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Associate Professor Tatjana Potpara, Chair of the EHRA Scientific Initiatives Committee, describes the aim of the committee and some of the current and planned research activities
Assoc. Prof. Tatjana Potpara
“In the research domain, EHRA endeavours to significantly contribute to, and facilitate, the collection of high-quality data to fill knowledge and evidence gaps, thus improving our understanding of the pathophysiology, prevention and treatment of various cardiac arrhythmias and informing formal recommendations/guidelines on their management. As one example, EHRA is involved in the ongoing ESCAPE-NET project on sudden cardiac arrest that integrates large registries and brings together multiple research groups. The project has the potential to significantly impact global clinical practice, and is funded by an EU grant, as a part of the EU framework Horizon 2020. Also, EHRA is currently working on several other joint grant applications with research partners within ESC or other international stakeholders— these applications are at various stages of evaluation and some will soon commence.
EHRA is actively participating in the ESC EURObservational Research Programme (EORP), which collects information on the prevention and treatment of various cardiac conditions in clinical practice via more than 20 EORP registries. EHRA has successfully coordinated several large registries, such as the Atrial Fibrillation General and Atrial Fibrillation Ablation registries and is currently coordinating the ongoing Atrial Fibrillation III registry that will assess the implementation of the ESC Guidelines on the management of atrial fibrillation (AF) in clinical practice.
In parallel with large projects, EHRA has been conducting regular surveys with its electrophysiology partners (centres belonging to the EHRA Scientific Research Network) in countries around the world. These centre-based online questionnaires provide valuable information about daily clinical practice, which is then shared through articles published in the EP Europace journal. Guideline-implementation assessment surveys have also been carried out—these contain self-reported but anonymised data providing useful insights into the patterns of arrhythmia management in routine clinical practice.
Recently, EHRA broadened the collaboration on such physician-based online surveys to other ESC and non-ESC associations, thus collecting information on how patients with common cardiac arrhythmias such as, for example, AF and specific comorbidities are managed in various clinical settings. One such survey on the management of high-risk patients with AF and concomitant chronic kidney disease has just been completed in collaboration with the European Renal Association–European Dialysis and Transplant Association (ERA-EDTA). Several other centre-, physicians- or arrhythmia patient-based surveys involving electrophysiologists (EHRA members), cardiologists (ESC members) or other health care professional associations are in preparation, with the aim to gauge the implementation of current guidelines and recommendations or provide an initial knowledge or skill gap assessment that can inform EHRA to focus future educational efforts.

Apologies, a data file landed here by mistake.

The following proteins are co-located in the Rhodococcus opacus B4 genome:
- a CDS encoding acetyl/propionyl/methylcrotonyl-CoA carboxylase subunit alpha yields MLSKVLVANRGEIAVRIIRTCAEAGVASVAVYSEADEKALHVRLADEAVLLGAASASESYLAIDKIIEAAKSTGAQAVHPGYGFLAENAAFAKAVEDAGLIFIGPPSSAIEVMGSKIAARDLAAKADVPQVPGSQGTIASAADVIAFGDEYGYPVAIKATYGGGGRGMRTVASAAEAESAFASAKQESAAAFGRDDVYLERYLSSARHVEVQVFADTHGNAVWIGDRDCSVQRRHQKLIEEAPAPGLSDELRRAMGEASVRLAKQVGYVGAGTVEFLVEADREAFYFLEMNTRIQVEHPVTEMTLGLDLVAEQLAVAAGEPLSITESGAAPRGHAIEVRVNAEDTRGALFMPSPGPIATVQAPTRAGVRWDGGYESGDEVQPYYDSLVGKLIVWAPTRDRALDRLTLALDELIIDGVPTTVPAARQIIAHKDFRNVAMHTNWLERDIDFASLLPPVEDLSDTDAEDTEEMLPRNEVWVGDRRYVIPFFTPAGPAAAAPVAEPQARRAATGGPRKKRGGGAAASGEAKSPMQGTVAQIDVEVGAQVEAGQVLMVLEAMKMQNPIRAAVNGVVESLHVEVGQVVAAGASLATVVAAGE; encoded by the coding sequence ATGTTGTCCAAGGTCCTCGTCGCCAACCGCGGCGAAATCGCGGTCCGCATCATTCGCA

Importantly, EHRA has also expanded its observational research programme to include patient-directed online questionnaires to assess patient needs and attitudes.”
“EHRA conducts or participates in numerous observational research projects that provide contemporary insights into the management of specific cardiac arrhythmias in routine clinical practice, continuously exploring practising physicians’ attitudes and educational needs, implementation of formal guidelines in daily practice and specific barriers to guideline- adherent management of cardiac arrhythmias as well as investigating patients’ knowledge, unmet needs and attitudes towards different aspects of care.”
Associate Prof. Potpara concludes, “EHRA wants to intensify the collaboration with research partners within ESC, EU and worldwide by providing active participation in the preparation of joint grant applications with partner ESC associations, working groups or committees, or other international stakeholders, as well as preparing, steering and/or supporting the research projects conducted within ESC, including randomised clinical trials, registries or other studies on cardiac arrhythmias. EHRA also plans to conduct various commissioned arrhythmia- related research activities, for example, systematic reviews and meta-analyses to inform various ESC guidelines and scientific documents. Recognising that team work is essential to achieving the ultimate goal to improve the management of patients with cardiac arrhythmias and their outcome, EHRA cordially invites its members, researchers and everyone who would like to participate in the research activities, in partnership with EHRA, to contact the EHRA Scientific Initiatives Committee. We look forward to hearing back from you!”
To find out more and download a research proposal form, visit: https://www.escardio.org/Sub-specialty-communities/European-Heart-Rhythm-Association-(EHRA)/Research-and-Publications/work-with-ehra
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